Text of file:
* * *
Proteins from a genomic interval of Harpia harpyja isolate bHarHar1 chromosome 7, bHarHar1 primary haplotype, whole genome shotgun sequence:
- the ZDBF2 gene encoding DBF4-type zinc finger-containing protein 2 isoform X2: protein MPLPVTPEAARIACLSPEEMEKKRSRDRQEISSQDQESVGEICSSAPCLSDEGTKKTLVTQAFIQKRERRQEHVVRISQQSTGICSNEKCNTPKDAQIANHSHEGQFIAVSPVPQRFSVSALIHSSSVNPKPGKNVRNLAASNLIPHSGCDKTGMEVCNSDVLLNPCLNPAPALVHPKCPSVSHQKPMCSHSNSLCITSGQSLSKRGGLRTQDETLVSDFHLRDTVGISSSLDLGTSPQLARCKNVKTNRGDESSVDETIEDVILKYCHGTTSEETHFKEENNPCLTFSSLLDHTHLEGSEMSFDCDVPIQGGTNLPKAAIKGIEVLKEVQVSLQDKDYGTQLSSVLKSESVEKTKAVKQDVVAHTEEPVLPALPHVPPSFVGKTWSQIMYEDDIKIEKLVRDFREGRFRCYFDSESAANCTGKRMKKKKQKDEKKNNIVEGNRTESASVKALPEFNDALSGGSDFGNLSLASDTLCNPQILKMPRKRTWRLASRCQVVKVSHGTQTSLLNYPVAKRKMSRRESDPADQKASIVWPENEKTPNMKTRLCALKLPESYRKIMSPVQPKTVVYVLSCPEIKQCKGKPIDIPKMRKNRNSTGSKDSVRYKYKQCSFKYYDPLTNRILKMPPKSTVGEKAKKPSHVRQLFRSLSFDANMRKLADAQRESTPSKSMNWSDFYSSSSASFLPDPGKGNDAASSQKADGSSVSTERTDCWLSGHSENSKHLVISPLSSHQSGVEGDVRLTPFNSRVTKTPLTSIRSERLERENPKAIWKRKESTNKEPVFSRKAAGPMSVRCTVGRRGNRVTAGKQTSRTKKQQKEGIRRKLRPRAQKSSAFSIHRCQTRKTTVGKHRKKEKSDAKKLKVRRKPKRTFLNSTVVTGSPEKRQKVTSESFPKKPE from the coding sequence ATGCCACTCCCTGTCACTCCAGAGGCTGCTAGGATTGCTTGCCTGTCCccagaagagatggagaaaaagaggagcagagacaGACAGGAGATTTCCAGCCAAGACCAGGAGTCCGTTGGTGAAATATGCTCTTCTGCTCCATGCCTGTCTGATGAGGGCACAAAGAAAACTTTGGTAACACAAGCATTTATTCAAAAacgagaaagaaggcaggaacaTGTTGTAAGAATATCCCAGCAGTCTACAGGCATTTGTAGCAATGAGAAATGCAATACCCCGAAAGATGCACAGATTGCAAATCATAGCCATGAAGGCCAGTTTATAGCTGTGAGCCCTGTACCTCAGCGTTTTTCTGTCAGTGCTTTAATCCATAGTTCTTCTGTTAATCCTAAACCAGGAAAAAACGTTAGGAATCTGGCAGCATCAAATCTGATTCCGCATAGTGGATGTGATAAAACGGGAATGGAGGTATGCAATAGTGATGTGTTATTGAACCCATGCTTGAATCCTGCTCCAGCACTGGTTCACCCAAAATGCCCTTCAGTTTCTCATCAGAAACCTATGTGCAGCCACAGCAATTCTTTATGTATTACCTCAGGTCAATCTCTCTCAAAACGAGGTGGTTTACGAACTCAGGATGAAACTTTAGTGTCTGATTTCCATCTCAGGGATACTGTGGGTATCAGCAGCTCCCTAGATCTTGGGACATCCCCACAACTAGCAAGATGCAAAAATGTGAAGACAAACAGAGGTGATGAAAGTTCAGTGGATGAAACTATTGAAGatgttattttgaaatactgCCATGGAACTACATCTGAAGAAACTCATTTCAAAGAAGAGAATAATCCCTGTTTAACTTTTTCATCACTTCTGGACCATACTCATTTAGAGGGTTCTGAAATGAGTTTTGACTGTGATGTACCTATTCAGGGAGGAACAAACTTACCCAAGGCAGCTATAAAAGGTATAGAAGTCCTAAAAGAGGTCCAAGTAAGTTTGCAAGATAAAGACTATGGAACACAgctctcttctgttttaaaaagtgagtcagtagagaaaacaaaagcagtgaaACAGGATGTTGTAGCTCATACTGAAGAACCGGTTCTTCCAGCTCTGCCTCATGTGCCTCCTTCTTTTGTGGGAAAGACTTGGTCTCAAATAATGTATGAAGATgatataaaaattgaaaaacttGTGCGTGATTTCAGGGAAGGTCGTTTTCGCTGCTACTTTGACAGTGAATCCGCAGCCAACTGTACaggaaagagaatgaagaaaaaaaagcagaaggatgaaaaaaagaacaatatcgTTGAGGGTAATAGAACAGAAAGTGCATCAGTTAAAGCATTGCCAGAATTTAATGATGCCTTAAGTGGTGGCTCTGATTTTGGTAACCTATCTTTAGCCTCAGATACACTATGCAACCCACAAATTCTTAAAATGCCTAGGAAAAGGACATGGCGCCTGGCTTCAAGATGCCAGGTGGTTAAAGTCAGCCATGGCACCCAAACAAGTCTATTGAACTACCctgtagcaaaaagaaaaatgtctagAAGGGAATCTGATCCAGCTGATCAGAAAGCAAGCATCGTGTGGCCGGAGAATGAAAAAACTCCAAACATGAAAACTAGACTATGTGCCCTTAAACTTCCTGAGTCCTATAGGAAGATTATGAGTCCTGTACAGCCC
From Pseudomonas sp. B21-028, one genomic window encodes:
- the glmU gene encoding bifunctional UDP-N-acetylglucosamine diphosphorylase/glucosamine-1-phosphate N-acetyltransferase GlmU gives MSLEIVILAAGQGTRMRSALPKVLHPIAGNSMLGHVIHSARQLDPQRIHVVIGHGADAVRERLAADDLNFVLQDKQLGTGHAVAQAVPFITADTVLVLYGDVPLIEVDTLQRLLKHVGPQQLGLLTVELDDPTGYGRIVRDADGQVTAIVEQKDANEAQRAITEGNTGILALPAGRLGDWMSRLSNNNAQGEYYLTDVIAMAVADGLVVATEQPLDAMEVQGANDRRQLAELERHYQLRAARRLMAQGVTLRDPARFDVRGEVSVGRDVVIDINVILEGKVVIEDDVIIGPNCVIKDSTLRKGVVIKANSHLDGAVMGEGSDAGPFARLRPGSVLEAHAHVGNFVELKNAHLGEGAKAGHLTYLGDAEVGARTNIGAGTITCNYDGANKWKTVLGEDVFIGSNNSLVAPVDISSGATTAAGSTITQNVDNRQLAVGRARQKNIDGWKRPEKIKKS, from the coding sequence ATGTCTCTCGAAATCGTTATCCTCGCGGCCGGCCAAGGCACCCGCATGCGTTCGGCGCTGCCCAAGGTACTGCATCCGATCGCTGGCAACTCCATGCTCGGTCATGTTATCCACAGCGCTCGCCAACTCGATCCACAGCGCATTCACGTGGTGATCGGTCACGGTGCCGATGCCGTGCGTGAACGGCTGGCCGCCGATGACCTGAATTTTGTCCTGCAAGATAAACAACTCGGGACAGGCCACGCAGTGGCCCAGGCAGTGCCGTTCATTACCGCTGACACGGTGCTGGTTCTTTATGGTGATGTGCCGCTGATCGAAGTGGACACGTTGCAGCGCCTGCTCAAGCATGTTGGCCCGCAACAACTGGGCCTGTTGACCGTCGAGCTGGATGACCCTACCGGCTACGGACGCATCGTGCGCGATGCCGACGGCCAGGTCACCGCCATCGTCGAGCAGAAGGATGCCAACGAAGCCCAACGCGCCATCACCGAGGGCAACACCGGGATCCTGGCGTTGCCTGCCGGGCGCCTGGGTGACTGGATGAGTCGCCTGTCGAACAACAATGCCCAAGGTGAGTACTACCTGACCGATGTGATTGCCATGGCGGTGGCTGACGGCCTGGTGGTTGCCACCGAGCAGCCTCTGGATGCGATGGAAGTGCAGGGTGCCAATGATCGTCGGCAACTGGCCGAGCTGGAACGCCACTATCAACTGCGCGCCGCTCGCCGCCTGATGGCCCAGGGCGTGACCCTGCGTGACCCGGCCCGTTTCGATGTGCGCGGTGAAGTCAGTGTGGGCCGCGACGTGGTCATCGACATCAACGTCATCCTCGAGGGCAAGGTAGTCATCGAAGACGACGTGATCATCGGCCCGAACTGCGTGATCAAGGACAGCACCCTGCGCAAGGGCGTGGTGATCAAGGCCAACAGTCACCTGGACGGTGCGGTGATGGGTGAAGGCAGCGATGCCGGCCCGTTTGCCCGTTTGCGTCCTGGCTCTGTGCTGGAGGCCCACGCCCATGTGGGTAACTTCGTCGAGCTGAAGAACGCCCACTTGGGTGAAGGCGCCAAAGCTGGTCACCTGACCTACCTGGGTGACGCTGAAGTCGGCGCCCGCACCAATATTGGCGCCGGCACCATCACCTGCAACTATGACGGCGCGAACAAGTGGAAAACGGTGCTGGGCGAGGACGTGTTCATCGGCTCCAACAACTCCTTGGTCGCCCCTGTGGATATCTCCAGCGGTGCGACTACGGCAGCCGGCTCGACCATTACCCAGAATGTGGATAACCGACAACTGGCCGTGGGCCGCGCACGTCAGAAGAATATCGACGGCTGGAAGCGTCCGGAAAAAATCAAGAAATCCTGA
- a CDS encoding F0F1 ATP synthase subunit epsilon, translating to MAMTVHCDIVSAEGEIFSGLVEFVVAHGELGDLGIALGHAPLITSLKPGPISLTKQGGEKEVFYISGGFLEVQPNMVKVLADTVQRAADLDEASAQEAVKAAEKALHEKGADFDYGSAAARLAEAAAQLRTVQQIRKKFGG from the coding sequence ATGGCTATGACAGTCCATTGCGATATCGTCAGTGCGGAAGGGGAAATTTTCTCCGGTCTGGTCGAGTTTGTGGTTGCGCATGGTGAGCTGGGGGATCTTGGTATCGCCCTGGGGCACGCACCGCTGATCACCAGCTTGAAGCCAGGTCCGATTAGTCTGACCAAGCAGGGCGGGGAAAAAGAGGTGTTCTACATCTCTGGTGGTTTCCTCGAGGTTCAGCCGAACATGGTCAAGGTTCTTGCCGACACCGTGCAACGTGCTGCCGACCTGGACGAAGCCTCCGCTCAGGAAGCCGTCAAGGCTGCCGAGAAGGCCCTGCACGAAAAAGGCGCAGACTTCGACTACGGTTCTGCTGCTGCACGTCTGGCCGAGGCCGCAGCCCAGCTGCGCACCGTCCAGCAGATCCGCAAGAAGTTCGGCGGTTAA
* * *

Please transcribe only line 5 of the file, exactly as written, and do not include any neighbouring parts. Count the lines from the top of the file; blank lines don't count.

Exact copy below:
- a CDS encoding F0F1 ATP synthase subunit epsilon, translating to MAMTVHCDIVSAEGEIFSGLVEFVVAHGELGDLGIALGHAPLITSLKPGPISLTKQGGEKEVFYISGGFLEVQPNMVKVLADTVQRAADLDEASAQEAVKAAEKALHEKGADFDYGSAAARLAEAAAQLRTVQQIRKKFGG from the coding sequence ATGGCTATGACAGTCCATTGCGATATCGTCAGTGCGGAAGGGGAAATTTTCTCCGGTCTGGTCGAGTTTGTGGTTGCGCATGGTGAGCTGGGGGATCTTGGTATCGCCCTGGGGCACGCACCGCTGATCACCAGCTTGAAGCCAGGTCCGATTAGTCTGACCAAGCAGGGCGGGGAAAAAGAGGTGTTCTACATCTCTGGTGGTTTCCTCGAGGTTCAGCCGAACATGGTCAAGGTTCTTGCCGACACCGTGCAACGTGCTGCCGACCTGGACGAAGCCTCCGCTCAGGAAGCCGTCAAGGCTGCCGAGAAGGCCCTGCACGAAAAAGGCGCAGACTTCGACTACGGTTCTGCTGCTGCACGTCTGGCCGAGGCCGCAGCCCAGCTGCGCACCGTCCAGCAGATCCGCAAGAAGTTCGGCGGTTAA